Can innovation skills be taught in schools? Experimental Evidence from India (Job Market Paper)
Higher-order skills like innovation and teamwork have gained importance in the education policies of many countries today. While innovation is considered a central driver of a country’s economic growth, team skills are critical for today’s workforce. However, evidence of how schools can teach these skills is scarce.
I am conducting a randomized evaluation of a program called “Think and Make” (TM) in India, which works with eighth-grade students from marginalized communities in eighty schools to develop innovation and collaboration skills. Students participating in the TM program work in teams to identify local community problems in the health, agriculture, environment, and education sectors, develop prototypes of their ideas and build potential solutions.
I use four methods to measure innovation skills in these children, including a novel measure of innovation developed with the help of real-world innovators. The other three methods involve – investors’ grants, user feedback, and a laboratory game for individual innovation skills. By making this program a part of their formal education in school, state policymakers are making their education system more inclusive and equitable, and this dissertation research can contribute to informing those decisions.
Partners - Inqui-Lab Foundation, Telangana Social Welfare Residential Educational Institutions Society, Telangana Tribal Welfare Residential Educational Society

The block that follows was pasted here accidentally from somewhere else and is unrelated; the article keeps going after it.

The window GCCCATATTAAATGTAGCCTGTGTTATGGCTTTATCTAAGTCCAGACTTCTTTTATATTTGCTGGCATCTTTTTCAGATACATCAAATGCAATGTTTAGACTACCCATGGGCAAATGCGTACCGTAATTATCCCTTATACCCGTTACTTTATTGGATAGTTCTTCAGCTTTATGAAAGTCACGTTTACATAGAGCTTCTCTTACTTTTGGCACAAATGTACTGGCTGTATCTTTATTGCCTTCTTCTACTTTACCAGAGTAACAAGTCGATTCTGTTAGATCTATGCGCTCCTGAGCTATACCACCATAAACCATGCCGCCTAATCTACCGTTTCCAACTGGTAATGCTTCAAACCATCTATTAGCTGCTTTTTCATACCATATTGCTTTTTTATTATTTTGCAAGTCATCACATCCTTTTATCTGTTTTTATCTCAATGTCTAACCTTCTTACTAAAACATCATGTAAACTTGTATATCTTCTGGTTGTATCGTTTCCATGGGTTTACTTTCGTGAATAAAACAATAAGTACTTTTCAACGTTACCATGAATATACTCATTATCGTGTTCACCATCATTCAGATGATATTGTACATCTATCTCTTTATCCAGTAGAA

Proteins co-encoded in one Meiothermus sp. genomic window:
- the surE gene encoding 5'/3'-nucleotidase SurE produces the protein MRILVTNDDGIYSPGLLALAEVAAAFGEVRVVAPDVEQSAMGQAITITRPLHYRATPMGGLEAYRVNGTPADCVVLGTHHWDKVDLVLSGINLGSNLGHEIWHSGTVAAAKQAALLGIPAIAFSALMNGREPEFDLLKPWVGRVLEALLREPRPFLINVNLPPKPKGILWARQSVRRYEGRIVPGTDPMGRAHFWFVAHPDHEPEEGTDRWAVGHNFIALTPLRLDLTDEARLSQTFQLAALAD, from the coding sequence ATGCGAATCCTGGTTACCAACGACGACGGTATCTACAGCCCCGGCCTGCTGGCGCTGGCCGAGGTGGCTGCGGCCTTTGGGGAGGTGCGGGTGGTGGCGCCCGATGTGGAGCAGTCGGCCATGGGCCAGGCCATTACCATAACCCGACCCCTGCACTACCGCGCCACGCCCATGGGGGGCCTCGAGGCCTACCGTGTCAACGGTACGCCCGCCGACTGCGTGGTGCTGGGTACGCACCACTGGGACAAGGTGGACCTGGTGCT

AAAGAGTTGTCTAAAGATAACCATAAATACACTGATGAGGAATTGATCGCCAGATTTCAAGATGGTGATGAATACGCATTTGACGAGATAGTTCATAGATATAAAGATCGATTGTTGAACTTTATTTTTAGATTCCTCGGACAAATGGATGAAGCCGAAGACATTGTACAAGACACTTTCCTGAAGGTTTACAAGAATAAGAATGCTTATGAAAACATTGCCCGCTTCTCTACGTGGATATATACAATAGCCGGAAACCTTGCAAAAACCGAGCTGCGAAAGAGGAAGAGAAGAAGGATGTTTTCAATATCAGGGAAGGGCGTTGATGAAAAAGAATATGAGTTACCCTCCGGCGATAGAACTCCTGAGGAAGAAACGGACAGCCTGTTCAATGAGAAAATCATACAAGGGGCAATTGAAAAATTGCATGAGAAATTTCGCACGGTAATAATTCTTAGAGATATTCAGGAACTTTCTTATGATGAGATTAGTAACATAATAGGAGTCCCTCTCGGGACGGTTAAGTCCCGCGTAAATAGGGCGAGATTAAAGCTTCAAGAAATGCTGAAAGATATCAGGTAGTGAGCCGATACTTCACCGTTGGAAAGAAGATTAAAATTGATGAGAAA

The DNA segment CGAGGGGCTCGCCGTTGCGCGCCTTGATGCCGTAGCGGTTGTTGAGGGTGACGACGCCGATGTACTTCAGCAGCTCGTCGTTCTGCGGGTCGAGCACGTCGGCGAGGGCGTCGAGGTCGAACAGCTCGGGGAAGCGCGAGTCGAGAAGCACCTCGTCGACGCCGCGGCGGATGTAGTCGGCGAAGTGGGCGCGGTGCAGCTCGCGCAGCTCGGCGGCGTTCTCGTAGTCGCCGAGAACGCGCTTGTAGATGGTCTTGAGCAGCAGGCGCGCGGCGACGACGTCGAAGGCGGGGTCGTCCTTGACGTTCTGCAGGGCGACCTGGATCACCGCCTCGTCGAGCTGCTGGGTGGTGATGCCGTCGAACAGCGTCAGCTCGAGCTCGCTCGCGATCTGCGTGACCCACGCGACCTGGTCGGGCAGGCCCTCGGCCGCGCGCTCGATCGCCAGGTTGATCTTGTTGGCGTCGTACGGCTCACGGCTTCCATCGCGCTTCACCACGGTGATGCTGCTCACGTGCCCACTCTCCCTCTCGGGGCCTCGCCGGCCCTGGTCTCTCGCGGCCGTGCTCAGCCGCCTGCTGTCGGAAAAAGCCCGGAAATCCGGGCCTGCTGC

Conferences and Workshops:
Paris School of Economics and Center for Economic Policy and Research (CEPR) - Policy Forum, 2023
Economics and Education Student Colloquium, Teachers College, 2020, 2021, 2022, and 2023
Applied Microeconomics Methods Colloquium, Economics Department, Columbia University, 2021
Development Colloquium, Economics Department, Columbia University, 2022
Experimental Research Workshop (INCITE, Columbia University), 2021
NAEd/Spencer Dissertation Fellowship, 2023-2024
The Weiss Fund for Research in Development Economics at University of Chicago , 2023-2024
American Association of University Women International Dissertation Fellowship (declined), 2023-2024
Dean's Grant for Student Research 2022-2023, Teachers College
Education Policy Dissertation Research Fellowship 2022-2023 , Teachers College
Vice President’s Grant for Student Research in Diversity 2023-2024, Teachers College
Institute for Humane Studies Expense Support for Conference Presentation 2023
Can phones be used for measuring foundational literacy and numeracy? Experimental evidence from India